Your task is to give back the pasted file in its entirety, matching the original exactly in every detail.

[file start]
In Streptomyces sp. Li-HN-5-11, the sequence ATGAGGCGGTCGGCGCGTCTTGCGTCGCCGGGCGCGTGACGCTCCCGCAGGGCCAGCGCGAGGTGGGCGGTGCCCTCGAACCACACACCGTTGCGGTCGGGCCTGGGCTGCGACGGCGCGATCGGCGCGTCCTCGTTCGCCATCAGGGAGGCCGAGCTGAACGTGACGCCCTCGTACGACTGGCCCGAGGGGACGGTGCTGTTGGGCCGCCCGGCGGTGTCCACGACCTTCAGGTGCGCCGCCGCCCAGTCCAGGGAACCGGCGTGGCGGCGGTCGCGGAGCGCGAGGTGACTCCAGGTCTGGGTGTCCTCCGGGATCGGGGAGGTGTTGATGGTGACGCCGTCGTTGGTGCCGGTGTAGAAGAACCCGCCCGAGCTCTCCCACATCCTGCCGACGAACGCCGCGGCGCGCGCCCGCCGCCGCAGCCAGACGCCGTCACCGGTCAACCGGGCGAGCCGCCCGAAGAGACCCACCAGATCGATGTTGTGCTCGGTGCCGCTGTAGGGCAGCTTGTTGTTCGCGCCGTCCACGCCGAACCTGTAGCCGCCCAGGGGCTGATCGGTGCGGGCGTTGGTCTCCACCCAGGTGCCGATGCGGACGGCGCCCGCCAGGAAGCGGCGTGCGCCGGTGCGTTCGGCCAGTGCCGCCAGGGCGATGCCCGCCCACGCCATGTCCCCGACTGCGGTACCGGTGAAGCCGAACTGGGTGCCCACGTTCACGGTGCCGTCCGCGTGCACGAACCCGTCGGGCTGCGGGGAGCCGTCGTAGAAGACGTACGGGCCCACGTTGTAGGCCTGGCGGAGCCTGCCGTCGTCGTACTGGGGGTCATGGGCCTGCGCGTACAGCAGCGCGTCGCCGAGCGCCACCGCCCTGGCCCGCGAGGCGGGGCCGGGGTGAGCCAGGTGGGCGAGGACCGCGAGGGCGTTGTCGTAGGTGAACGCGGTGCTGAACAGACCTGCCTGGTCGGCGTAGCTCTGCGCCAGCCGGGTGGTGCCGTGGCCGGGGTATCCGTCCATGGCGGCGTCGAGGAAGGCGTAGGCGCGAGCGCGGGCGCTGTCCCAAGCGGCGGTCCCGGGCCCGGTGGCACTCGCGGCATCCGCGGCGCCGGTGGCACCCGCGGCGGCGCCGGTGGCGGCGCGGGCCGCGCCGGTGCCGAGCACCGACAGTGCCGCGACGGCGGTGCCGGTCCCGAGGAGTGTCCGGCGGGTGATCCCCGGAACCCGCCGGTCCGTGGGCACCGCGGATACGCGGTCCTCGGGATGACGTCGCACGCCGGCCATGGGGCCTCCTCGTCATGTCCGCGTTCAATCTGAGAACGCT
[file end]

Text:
In Streptomyces sp. Li-HN-5-11, the sequence ATGAGGCGGTCGGCGCGTCTTGCGTCGCCGGGCGCGTGACGCTCCCGCAGGGCCAGCGCGAGGTGGGCGGTGCCCTCGAACCACACACCGTTGCGGTCGGGCCTGGGCTGCGACGGCGCGATCGGCGCGTCCTCGTTCGCCATCAGGGAGGCCGAGCTGAACGTGACGCCCTCGTACGACTGGCCCGAGGGGACGGTGCTGTTGGGCCGCCCGGCGGTGTCCACGACCTTCAGGTGCGCCGCCGCCCAGTCCAGGGAACCGGCGTGGCGGCGGTCGCGGAGCGCGAGGTGACTCCAGGTCTGGGTGTCCTCCGGGATCGGGGAGGTGTTGATGGTGACGCCGTCGTTGGTGCCGGTGTAGAAGAACCCGCCCGAGCTCTCCCACATCCTGCCGACGAACGCCGCGGCGCGCGCCCGCCGCCGCAGCCAGACGCCGTCACCGGTCAACCGGGCGAGCCGCCCGAAGAGACCCACCAGATCGATGTTGTGCTCGGTGCCGCTGTAGGGCAGCTTGTTGTTCGCGCCGTCCACGCCGAACCTGTAGCCGCCCAGGGGCTGATCGGTGCGGGCGTTGGTCTCCACCCAGGTGCCGATGCGGACGGCGCCCGCCAGGAAGCGGCGTGCGCCGGTGCGTTCGGCCAGTGCCGCCAGGGCGATGCCCGCCCACGCCATGTCCCCGACTGCGGTACCGGTGAAGCCGAACTGGGTGCCCACGTTCACGGTGCCGTCCGCGTGCACGAACCCGTCGGGCTGCGGGGAGCCGTCGTAGAAGACGTACGGGCCCACGTTGTAGGCCTGGCGGAGCCTGCCGTCGTCGTACTGGGGGTCATGGGCCTGCGCGTACAGCAGCGCGTCGCCGAGCGCCACCGCCCTGGCCCGCGAGGCGGGGCCGGGGTGAGCCAGGTGGGCGAGGACCGCGAGGGCGTTGTCGTAGGTGAACGCGGTGCTGAACAGACCTGCCTGGTCGGCGTAGCTCTGCGCCAGCCGGGTGGTGCCGTGGCCGGGGTATCCGTCCATGGCGGCGTCGAGGAAGGCGTAGGCGCGAGCGCGGGCGCTGTCCCAAGCGGCGGTCCCGGGCCCGGTGGCACTCGCGGCATCCGCGGCGCCGGTGGCACCCGCGGCGGCGCCGGTGGCGGCGCGGGCCGCGCCGGTGCCGAGCACCGACAGTGCCGCGACGGCGGTGCCGGTCCCGAGGAGTGTCCGGCGGGTGATCCCCGGAACCCGCCGGTCCGTGGGCACCGCGGATACGCGGTCCTCGGGATGACGTCGCACGCCGGCCATGGGGCCTCCTCGTCATGTCCGCGTTCAATCTGAGAACGCT